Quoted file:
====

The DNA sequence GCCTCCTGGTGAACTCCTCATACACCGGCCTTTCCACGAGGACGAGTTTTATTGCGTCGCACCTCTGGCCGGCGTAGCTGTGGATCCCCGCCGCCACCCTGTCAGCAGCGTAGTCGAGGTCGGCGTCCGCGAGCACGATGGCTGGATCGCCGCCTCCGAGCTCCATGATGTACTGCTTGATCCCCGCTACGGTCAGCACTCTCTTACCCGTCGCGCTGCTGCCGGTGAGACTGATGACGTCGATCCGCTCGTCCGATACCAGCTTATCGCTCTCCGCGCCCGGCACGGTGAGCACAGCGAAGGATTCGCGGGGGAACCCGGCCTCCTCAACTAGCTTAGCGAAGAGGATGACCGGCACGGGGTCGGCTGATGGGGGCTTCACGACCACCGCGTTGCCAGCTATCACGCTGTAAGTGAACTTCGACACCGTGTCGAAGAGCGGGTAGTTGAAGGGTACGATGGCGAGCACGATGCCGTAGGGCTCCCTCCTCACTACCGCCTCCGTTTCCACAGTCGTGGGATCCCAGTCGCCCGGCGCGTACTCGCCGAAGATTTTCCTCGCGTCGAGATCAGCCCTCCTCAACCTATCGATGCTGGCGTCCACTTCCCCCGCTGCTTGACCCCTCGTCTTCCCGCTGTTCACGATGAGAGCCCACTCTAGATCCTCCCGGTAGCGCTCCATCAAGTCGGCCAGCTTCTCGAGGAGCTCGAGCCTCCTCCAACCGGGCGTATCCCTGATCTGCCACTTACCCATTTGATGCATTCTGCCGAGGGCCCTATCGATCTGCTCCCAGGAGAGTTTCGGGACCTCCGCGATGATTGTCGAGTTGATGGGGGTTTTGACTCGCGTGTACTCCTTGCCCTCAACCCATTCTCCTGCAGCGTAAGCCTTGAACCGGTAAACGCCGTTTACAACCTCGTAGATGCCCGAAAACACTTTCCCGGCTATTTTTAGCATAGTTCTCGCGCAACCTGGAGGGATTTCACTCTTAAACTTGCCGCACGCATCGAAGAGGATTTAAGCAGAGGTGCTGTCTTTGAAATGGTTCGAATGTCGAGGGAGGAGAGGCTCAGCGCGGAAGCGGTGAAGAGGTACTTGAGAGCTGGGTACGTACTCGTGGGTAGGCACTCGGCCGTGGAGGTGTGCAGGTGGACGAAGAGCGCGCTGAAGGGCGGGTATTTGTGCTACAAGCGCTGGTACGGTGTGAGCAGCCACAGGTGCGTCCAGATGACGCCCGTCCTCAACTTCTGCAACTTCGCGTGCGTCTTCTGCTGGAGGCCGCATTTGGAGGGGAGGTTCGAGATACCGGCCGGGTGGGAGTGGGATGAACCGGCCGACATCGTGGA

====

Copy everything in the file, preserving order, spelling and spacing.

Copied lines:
The DNA sequence GCCTCCTGGTGAACTCCTCATACACCGGCCTTTCCACGAGGACGAGTTTTATTGCGTCGCACCTCTGGCCGGCGTAGCTGTGGATCCCCGCCGCCACCCTGTCAGCAGCGTAGTCGAGGTCGGCGTCCGCGAGCACGATGGCTGGATCGCCGCCTCCGAGCTCCATGATGTACTGCTTGATCCCCGCTACGGTCAGCACTCTCTTACCCGTCGCGCTGCTGCCGGTGAGACTGATGACGTCGATCCGCTCGTCCGATACCAGCTTATCGCTCTCCGCGCCCGGCACGGTGAGCACAGCGAAGGATTCGCGGGGGAACCCGGCCTCCTCAACTAGCTTAGCGAAGAGGATGACCGGCACGGGGTCGGCTGATGGGGGCTTCACGACCACCGCGTTGCCAGCTATCACGCTGTAAGTGAACTTCGACACCGTGTCGAAGAGCGGGTAGTTGAAGGGTACGATGGCGAGCACGATGCCGTAGGGCTCCCTCCTCACTACCGCCTCCGTTTCCACAGTCGTGGGATCCCAGTCGCCCGGCGCGTACTCGCCGAAGATTTTCCTCGCGTCGAGATCAGCCCTCCTCAACCTATCGATGCTGGCGTCCACTTCCCCCGCTGCTTGACCCCTCGTCTTCCCGCTGTTCACGATGAGAGCCCACTCTAGATCCTCCCGGTAGCGCTCCATCAAGTCGGCCAGCTTCTCGAGGAGCTCGAGCCTCCTCCAACCGGGCGTATCCCTGATCTGCCACTTACCCATTTGATGCATTCTGCCGAGGGCCCTATCGATCTGCTCCCAGGAGAGTTTCGGGACCTCCGCGATGATTGTCGAGTTGATGGGGGTTTTGACTCGCGTGTACTCCTTGCCCTCAACCCATTCTCCTGCAGCGTAAGCCTTGAACCGGTAAACGCCGTTTACAACCTCGTAGATGCCCGAAAACACTTTCCCGGCTATTTTTAGCATAGTTCTCGCGCAACCTGGAGGGATTTCACTCTTAAACTTGCCGCACGCATCGAAGAGGATTTAAGCAGAGGTGCTGTCTTTGAAATGGTTCGAATGTCGAGGGAGGAGAGGCTCAGCGCGGAAGCGGTGAAGAGGTACTTGAGAGCTGGGTACGTACTCGTGGGTAGGCACTCGGCCGTGGAGGTGTGCAGGTGGACGAAGAGCGCGCTGAAGGGCGGGTATTTGTGCTACAAGCGCTGGTACGGTGTGAGCAGCCACAGGTGCGTCCAGATGACGCCCGTCCTCAACTTCTGCAACTTCGCGTGCGTCTTCTGCTGGAGGCCGCATTTGGAGGGGAGGTTCGAGATACCGGCCGGGTGGGAGTGGGATGAACCGGCCGACATCGTGGA